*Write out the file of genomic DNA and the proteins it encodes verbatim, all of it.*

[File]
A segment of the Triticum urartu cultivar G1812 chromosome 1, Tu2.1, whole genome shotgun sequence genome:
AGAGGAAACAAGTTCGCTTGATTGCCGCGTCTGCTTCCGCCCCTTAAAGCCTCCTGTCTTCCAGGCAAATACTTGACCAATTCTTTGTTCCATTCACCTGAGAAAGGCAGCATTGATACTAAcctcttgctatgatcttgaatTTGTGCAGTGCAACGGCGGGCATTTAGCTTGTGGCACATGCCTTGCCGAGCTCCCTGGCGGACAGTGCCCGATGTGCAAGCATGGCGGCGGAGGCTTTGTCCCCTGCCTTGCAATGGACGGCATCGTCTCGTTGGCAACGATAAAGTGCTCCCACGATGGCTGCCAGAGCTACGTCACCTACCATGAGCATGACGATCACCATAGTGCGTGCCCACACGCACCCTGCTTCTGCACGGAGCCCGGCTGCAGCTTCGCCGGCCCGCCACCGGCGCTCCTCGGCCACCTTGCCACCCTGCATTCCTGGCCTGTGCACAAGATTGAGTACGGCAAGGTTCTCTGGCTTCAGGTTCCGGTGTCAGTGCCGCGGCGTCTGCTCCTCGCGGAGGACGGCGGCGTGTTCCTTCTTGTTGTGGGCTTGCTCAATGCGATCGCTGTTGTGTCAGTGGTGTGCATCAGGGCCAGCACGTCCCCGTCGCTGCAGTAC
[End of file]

A segment of the Triticum urartu cultivar G1812 chromosome 1, Tu2.1, whole genome shotgun sequence genome:
AGAGGAAACAAGTTCGCTTGATTGCCGCGTCTGCTTCCGCCCCTTAAAGCCTCCTGTCTTCCAGGCAAATACTTGACCAATTCTTTGTTCCATTCACCTGAGAAAGGCAGCATTGATACTAAcctcttgctatgatcttgaatTTGTGCAGTGCAACGGCGGGCATTTAGCTTGTGGCACATGCCTTGCCGAGCTCCCTGGCGGACAGTGCCCGATGTGCAAGCATGGCGGCGGAGGCTTTGTCCCCTGCCTTGCAATGGACGGCATCGTCTCGTTGGCAACGATAAAGTGCTCCCACGATGGCTGCCAGAGCTACGTCACCTACCATGAGCATGACGATCACCATAGTGCGTGCCCACACGCACCCTGCTTCTGCACGGAGCCCGGCTGCAGCTTCGCCGGCCCGCCACCGGCGCTCCTCGGCCACCTTGCCACCCTGCATTCCTGGCCTGTGCACAAGATTGAGTACGGCAAGGTTCTCTGGCTTCAGGTTCCGGTGTCAGTGCCGCGGCGTCTGCTCCTCGCGGAGGACGGCGGCGTGTTCCTTCTTGTTGTGGGCTTGCTCAATGCGATCGCTGTTGTGTCAGTGGTGTGCATCAGGGCCAGCACGTCCCCGTCGCTGCAGTAC